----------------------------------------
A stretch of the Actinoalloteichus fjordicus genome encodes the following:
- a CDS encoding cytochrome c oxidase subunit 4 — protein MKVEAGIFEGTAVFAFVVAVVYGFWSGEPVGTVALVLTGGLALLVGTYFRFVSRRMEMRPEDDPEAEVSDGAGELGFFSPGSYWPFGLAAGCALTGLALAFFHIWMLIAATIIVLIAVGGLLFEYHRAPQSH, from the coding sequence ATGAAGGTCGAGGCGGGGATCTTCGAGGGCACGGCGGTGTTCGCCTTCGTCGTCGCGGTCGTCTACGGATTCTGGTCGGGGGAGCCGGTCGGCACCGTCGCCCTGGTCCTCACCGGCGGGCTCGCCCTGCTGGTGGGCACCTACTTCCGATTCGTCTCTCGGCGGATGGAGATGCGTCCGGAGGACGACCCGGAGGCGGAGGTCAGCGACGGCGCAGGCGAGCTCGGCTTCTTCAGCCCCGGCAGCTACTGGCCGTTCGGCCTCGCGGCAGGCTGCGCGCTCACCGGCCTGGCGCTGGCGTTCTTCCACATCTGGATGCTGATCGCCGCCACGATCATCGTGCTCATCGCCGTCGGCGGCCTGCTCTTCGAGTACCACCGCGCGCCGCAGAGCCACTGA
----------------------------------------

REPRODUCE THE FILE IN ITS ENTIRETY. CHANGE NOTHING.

A stretch of the Actinoalloteichus fjordicus genome encodes the following:
- a CDS encoding cytochrome c oxidase subunit 4 — protein MKVEAGIFEGTAVFAFVVAVVYGFWSGEPVGTVALVLTGGLALLVGTYFRFVSRRMEMRPEDDPEAEVSDGAGELGFFSPGSYWPFGLAAGCALTGLALAFFHIWMLIAATIIVLIAVGGLLFEYHRAPQSH, from the coding sequence ATGAAGGTCGAGGCGGGGATCTTCGAGGGCACGGCGGTGTTCGCCTTCGTCGTCGCGGTCGTCTACGGATTCTGGTCGGGGGAGCCGGTCGGCACCGTCGCCCTGGTCCTCACCGGCGGGCTCGCCCTGCTGGTGGGCACCTACTTCCGATTCGTCTCTCGGCGGATGGAGATGCGTCCGGAGGACGACCCGGAGGCGGAGGTCAGCGACGGCGCAGGCGAGCTCGGCTTCTTCAGCCCCGGCAGCTACTGGCCGTTCGGCCTCGCGGCAGGCTGCGCGCTCACCGGCCTGGCGCTGGCGTTCTTCCACATCTGGATGCTGATCGCCGCCACGATCATCGTGCTCATCGCCGTCGGCGGCCTGCTCTTCGAGTACCACCGCGCGCCGCAGAGCCACTGA